As the fitness function becomes more complicated, the evolutionary process also becomes more complex. As the algorithm is searching for optimality, it is more likely to become caught at a local optimum rather than the global optimum. All of this needs to be considered when developing a fitness function, but is not necessary in our simple example.
In our genetic algorithm, we are going to set a specific combination of traits as the most optimal; let’s say 0 and 0. Normally, we would not know the optimal combination (because why then would we be using a genetic algorithm if we already know), but as this scenario does not have an associated simulation like the BoxCar2D and QWOP tracks, we need to set the optimal manually. The fitness of each individual will then be measured as the euclidean distance between the individual’s traits and the optimal traits. Within the xy-plane, I’ve added a gradient background based on the fitness of that combination of traits; lighter green corresponds to higher fitness and black corresponds to lower fitness.
An individual’s fitness is then used to determine how likely they are to have offspring in the next generation. Individuals with higher fitness will be more likely to be selected to parent offspring than those with lower fitness. As the size of the population is held constant over generations, there are only a limited number of offspring possible, so competition is high.
def breed(self): parent_pool =  for i in self.individuals: for p in range(round(i.fitness*10)*round(i.fitness*10)): parent_pool.append(i) new_pop =  for n in range(self.n_indiv): parent_1 = parent_pool[random.randint(0, len(parent_pool)-1)] parent_2 = parent_pool[random.randint(0, len(parent_pool)-1)] traits =  for t in range(self.n_traits): if random.uniform(0, 1) < self.m_rate: traits.append(random.uniform(self.r_traits, self.r_traits)) else: if random.uniform(0, 1) < 0.5: traits.append(parent_1.traits[t]) else: traits.append(parent_2.traits[t]) new_pop.append(Individual(n_traits=self.n_traits, r_traits=self.r_traits, traits=traits)) return Population(n_indiv=self.n_indiv, n_traits=self.n_traits, r_traits=self.r_traits, m_rate=self.m_rate, individuals=new_pop)
Above is the code for selecting two parents to breed based on their individual fitness levels. When two individuals are bred together, there is a 50% probability of the trait value being passed from either parent. There is also a small probability for a mutation of a trait to occur, in which case, the offspring’s trait value would instead be a random number between -10 and 10, ignoring the parent’s trait values. Mutations are important to maintain diversity in the population, especially because there is significant inbreeding within the small population. For this algorithm, mutation rate remains constant over the course of the evolution. Through breeding, the next generation is filled and the process starts again with determining the fitness of all the new individuals.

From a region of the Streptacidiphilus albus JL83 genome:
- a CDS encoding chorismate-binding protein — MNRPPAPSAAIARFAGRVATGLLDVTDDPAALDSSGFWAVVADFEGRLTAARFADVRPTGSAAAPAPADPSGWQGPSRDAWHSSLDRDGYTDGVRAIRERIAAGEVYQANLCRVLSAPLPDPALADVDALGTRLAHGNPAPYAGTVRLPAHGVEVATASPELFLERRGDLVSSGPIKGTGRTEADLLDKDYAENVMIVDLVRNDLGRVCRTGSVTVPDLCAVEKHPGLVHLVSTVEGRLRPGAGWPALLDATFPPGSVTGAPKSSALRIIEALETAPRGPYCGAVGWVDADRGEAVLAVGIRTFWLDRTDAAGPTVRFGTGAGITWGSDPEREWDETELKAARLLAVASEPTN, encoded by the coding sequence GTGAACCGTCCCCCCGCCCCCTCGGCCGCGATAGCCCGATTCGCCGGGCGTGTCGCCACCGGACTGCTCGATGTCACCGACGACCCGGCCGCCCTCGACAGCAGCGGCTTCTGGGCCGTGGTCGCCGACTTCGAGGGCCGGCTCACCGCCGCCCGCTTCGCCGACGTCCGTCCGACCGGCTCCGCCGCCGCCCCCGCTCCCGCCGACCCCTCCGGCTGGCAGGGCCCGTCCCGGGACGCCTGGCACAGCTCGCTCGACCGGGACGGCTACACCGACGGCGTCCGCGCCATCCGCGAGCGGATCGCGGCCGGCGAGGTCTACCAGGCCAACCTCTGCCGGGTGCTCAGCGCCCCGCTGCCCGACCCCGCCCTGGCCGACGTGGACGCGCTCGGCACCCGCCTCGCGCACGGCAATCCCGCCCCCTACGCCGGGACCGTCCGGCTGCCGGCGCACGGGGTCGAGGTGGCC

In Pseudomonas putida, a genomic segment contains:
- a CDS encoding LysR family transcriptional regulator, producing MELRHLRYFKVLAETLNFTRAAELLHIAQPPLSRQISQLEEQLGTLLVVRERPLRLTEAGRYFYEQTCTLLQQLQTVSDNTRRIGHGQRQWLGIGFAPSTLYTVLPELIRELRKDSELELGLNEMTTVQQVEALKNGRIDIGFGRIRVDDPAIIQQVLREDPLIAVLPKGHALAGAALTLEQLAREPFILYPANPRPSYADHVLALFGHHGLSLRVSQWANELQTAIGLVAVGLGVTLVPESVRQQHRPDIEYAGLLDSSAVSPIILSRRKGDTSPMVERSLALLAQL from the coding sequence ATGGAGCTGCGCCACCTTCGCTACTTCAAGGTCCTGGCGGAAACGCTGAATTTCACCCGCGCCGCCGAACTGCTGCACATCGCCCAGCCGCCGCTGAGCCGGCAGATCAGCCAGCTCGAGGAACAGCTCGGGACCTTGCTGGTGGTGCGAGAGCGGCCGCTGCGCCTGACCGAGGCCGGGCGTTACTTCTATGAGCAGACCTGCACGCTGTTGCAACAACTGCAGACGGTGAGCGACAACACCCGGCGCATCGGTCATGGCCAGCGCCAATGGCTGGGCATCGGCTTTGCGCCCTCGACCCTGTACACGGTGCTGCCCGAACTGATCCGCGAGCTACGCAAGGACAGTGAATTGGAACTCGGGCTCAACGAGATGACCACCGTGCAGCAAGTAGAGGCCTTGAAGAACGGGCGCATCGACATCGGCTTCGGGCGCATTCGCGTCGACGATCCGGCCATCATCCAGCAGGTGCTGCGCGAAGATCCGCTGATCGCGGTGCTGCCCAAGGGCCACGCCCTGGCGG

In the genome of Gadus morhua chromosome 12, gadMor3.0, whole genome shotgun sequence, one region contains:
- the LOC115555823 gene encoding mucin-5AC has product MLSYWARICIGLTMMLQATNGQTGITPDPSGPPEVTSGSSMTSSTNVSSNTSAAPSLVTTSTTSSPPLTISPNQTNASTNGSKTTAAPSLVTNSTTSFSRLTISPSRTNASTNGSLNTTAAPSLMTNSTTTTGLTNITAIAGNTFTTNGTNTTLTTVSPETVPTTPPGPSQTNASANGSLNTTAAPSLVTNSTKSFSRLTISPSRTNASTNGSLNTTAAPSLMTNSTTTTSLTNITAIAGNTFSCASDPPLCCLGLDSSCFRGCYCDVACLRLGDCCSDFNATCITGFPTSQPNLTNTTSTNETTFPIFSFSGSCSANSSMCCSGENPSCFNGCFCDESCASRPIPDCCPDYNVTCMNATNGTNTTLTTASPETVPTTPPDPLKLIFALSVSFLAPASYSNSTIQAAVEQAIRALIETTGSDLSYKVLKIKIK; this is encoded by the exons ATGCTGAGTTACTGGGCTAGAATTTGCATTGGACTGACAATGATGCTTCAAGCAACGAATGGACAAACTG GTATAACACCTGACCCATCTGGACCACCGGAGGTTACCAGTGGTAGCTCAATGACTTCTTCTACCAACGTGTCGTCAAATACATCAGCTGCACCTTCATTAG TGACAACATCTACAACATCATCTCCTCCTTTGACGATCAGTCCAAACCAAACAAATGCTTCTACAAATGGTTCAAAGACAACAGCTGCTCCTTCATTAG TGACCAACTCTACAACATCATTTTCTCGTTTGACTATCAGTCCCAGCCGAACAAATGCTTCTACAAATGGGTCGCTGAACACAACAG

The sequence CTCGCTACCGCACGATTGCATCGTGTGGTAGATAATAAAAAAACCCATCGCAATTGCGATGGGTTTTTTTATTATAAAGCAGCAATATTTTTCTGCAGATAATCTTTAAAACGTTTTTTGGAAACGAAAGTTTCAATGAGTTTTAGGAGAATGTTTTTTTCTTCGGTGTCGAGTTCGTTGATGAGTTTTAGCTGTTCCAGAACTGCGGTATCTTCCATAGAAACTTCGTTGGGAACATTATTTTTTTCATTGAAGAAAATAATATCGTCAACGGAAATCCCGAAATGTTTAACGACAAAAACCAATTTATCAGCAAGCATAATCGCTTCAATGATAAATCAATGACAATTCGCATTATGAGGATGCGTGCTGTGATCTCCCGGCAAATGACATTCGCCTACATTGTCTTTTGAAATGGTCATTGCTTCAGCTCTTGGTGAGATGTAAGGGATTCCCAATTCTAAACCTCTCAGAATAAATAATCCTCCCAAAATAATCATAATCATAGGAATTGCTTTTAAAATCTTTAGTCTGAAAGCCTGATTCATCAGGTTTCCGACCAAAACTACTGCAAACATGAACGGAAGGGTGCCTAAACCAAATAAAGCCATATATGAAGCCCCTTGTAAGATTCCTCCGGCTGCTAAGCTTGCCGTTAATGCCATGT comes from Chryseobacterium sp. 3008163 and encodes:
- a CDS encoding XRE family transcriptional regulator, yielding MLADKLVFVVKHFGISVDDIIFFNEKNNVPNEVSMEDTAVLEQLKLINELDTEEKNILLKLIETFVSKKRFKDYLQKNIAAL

We can watch as the population trait values converge onto the optimum with each generation. Each blue dot represents an individual in the population. Over time, dots become concentrated around the center of the graph, with faint cross shape due to the method of heredity used for this specific algorithm. At a certain point, the diversity of the population has decreased so much so that improvements to fitness are insignificant from generation to generation. For a more complex scenario, you may want to let it run hoping that a new mutation might help reinvigorate the evolutionary process. Additionally, you could restart the process entirely to see if it once again converges on a similar trait combination. For this simple scenario, both of these methods would not yield further insight because of how regular the fitness landscape is.
In future blog posts, I may look into further modifications of this algorithm, such as what happens when your optimum is not constant over time or density dependent fitness functions.
All of the code used in this post can be found HERE. If you enjoyed this tutorial and want to use this code in your own project, give the repository a star on GitHub and fork the project to your own profile. If you have any questions, create an Issue for the GitHub repository and I will do my best to help!